How do you create and use a prepared statement in SQL Server?

In PostgreSQL, you do something like:

PREPARE prepared (varchar, varchar, etc) AS
    INSERT INTO table(field,field,etc)
    VALUES ($1,$2,etc);
EXECUTE (value,value,etc);

Something similar in MySQL.

I can’t find any examples in SQL Server. I have seen a number of examples using a function, but I don’t think that’s the same thing.


2 Answers 2


Prepared statements are supported in SQL Server, but you are probably having a hard time finding examples of using them because they aren't really necessary.

You could call sp_prepare to get a handle and then pass that to sp_execute. Or you can call either sp_prepexec or sp_prepexecrpc, both of which combine the "prepare" and "exec" steps. In all cases, you would end by calling (eventually) sp_unprepare, passing in the handle returned by sp_prepare, sp_prepexec, and sp_prepexecrpc.

However, as stated previously, this pattern is obsolete / unnecessary in Microsoft SQL Server as queries and execution plans are naturally cached. Queries are cached, and looked up, based on a hash of the query text. Ad hoc queries are cached based on the exact, full text of the query (binary comparison), including values concatenated into the query to use for filtering, etc. Those plans are less likely to get re-used, unless the exact same query (with respect to white-space and everything else) is executed again. Parameterized queries are cached based on the query text which does not include the parameter values, and can be re-used for different values of the parameters -- just like when doing a "prepare". Hence, no need to call prepare / exec / unprepare.

If you execute queries using Stored Procedures, sp_executesql (for Dynamic SQL), or a properly parameterized query from app code, then SQL Server is already doing a lookup to see if that parameterized query has already been parsed and compiled (i.e. "prepared") and if so, then it will use the cached info.

I believe that the most wide-spread usage of this pattern in SQL Server is by ODBC drivers. When writing an application that can connect natively to SQL Server, one would not employ this pattern. And in fact, I would recommend against using this pattern (whenever possible) as it has the downside of taking up more memory per each Session: it stores the query definitions so that the execution plan can be regenerated in cases where the plan was, for whatever reason, removed from the plan cache. For more details on this behavior, including sample .NET / C# code, please see my other answer here on DBA.StackExchange:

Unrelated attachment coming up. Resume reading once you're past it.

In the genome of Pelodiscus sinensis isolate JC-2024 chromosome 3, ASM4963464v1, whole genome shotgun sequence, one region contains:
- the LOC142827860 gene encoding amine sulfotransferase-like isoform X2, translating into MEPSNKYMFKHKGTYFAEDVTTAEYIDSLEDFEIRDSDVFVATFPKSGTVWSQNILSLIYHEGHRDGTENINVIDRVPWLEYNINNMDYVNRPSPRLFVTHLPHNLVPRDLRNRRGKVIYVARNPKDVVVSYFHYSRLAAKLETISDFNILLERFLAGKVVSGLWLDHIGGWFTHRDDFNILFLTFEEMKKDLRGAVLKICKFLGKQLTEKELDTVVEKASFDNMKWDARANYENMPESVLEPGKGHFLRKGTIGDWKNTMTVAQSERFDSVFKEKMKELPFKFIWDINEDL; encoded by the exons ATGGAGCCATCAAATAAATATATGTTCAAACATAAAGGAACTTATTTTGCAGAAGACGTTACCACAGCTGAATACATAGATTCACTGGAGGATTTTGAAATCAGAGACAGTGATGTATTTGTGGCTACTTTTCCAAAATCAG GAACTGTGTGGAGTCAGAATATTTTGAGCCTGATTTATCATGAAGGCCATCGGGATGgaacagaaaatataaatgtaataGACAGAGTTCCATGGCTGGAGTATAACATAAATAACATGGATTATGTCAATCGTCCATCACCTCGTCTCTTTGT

What is the sense and benefit of using SqlCommand.Prepare()?

  • There quite a lot of incorrect/unfinished statements here. SQL server plans are cached up to a certain quantity. If it's a prep stmt, then the cache is used efficiently. And it's absolutely necessary to run prep stmt in production to improve on SQL injection protection. Any raw sql uses a query stub and contributes to memory occupancy for SQL server. Prep stmt can utilize plan cache, but that also means it's hitting the DB twice as frequntly as the same raw SQL (if that's acceptable, which may very well be).
    – ha9u63a7
    Feb 15, 2019 at 15:41
  • @hagubear HI there. I just re-read my answer, and I don't really see any conflict in light of what you have mentioned. What, specifically, is incorrect? Also, ad hoc queries should only create stubs IF you have "optimize for ad hoc workloads" enabled, but it is disabled by default. Feb 15, 2019 at 15:53


declare @p1 int
exec sp_prepare @p1 output,N'@P0 int',N'
select * from sys.tables where object_id>@P0'
exec sp_execute @P1,'0'
EXEC sp_unprepare @P1; 

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